CVS Pharmacy launches program
to certify vitamins and supplement ingredients

CVS PHARMACY has launched a program that requires vitamins and supplements that it sells to be tested by a third party to verify ingredients and fact labels, as well as to monitor for contaminants. / BLOOMBERG NEWS FILE PHOTO/CHRISTOPHER LEE
CVS PHARMACY has launched a program that requires vitamins and supplements that it sells to be tested by a third party to verify ingredients and fact labels, as well as to monitor for contaminants. / BLOOMBERG NEWS FILE PHOTO/CHRISTOPHER LEE

PROVIDENCE – CVS Pharmacy has launched a program that will require third-party testing of all vitamins and supplements sold in-store and online, CVS Health Corp. announced this week.

The move is designed to confirm the accuracy of the dietary ingredients listed on the supplement facts panel and to confirm that products are free from certain additives and ingredients, the company said.

The program is already underway, the company added, with 1,400 vitamins and supplements from 152 brands at CVS Pharmacy having already completed testing. CVS said it was the first and only national retailer to implement a program that “requires this caliber of standards for vitamins and supplements.”

The program is called the “Tested to be Trusted” program and will be included in CVS advertisements. Products will have to be certified either by NSF International, a global public-health testing, inspection and certification organization, or verified by the United States Pharmacopeia, a nonprofit organization that publishes an annual compendium of drug information, CVS said.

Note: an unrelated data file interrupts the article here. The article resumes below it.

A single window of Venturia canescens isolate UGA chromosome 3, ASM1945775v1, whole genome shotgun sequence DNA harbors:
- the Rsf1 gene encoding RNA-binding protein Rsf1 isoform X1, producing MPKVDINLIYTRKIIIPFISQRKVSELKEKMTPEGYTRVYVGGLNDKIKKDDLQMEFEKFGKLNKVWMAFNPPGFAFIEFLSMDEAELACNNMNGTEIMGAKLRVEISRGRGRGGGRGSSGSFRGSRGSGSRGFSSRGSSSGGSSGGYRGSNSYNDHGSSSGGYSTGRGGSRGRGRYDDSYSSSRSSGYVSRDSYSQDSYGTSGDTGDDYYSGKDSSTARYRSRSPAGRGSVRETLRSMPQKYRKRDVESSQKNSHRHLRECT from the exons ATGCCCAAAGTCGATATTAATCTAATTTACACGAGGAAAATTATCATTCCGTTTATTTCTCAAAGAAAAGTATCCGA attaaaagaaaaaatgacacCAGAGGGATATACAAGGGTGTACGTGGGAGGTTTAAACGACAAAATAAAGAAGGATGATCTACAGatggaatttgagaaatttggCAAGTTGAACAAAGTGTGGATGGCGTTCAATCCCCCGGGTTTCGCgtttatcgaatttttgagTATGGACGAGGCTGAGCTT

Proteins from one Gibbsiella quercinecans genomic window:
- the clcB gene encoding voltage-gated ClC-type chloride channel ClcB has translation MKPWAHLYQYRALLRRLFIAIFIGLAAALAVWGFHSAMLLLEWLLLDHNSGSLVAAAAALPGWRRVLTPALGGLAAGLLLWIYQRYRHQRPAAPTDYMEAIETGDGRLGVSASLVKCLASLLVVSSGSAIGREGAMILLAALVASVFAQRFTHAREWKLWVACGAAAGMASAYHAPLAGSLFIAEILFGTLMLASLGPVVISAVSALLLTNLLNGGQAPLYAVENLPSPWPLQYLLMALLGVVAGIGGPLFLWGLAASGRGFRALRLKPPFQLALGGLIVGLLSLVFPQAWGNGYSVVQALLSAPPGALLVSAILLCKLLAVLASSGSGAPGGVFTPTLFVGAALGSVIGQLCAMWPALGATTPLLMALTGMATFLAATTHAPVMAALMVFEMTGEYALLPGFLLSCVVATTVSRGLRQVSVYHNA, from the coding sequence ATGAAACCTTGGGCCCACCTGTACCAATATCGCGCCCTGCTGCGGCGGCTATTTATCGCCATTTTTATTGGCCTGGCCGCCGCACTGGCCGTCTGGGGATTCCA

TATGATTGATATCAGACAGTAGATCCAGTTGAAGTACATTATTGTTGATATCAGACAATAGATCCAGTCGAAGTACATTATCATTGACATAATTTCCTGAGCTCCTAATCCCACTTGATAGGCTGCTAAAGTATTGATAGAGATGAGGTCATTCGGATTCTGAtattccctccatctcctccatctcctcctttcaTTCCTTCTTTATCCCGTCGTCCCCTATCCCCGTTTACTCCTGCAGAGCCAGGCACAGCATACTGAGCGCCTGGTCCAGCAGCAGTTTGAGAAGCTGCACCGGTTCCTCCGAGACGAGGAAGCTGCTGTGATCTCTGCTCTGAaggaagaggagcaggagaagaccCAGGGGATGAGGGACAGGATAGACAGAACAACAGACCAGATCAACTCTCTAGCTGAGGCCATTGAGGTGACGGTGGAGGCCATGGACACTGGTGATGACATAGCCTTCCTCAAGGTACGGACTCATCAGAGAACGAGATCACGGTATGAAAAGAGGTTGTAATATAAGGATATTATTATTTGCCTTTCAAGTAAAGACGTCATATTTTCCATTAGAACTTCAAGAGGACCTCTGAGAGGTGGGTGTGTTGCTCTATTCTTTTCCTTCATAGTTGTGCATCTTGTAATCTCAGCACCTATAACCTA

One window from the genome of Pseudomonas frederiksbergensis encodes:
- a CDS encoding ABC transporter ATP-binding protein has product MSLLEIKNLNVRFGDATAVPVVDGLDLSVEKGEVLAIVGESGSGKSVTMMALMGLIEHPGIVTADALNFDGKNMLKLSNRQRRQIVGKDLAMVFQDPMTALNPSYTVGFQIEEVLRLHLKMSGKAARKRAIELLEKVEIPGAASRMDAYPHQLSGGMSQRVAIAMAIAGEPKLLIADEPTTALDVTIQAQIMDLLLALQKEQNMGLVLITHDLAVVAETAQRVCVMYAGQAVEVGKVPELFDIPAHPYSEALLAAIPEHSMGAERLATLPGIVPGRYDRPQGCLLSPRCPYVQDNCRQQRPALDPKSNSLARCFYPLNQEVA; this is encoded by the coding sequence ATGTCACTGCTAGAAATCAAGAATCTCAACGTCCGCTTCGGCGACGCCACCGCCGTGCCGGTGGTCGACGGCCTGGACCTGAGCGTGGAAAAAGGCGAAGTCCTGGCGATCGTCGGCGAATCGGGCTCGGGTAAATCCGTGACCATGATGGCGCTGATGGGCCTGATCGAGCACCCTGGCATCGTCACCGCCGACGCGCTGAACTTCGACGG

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“CVS Pharmacy’s requirement of third-party testing of all vitamins and supplements uniquely positions us as a trusted retailer and health partner where consumers can shop for proactive wellness solutions with confidence,” stated Kevin Hourican, president of CVS Pharmacy and executive vice president of CVS Health. “We are seeing more customers focus on self-care as part of their overall health, and CVS is committed to providing access to new products and categories to empower people to practice self-care in their daily lives, especially since self-care varies based on an individual’s needs.”

The company told PBN Thursday that approximately 7% of tested vitamins and supplements failed in testing, resulting in either the update of label ingredient claims or pulling the product from CVS Pharmacy shelves.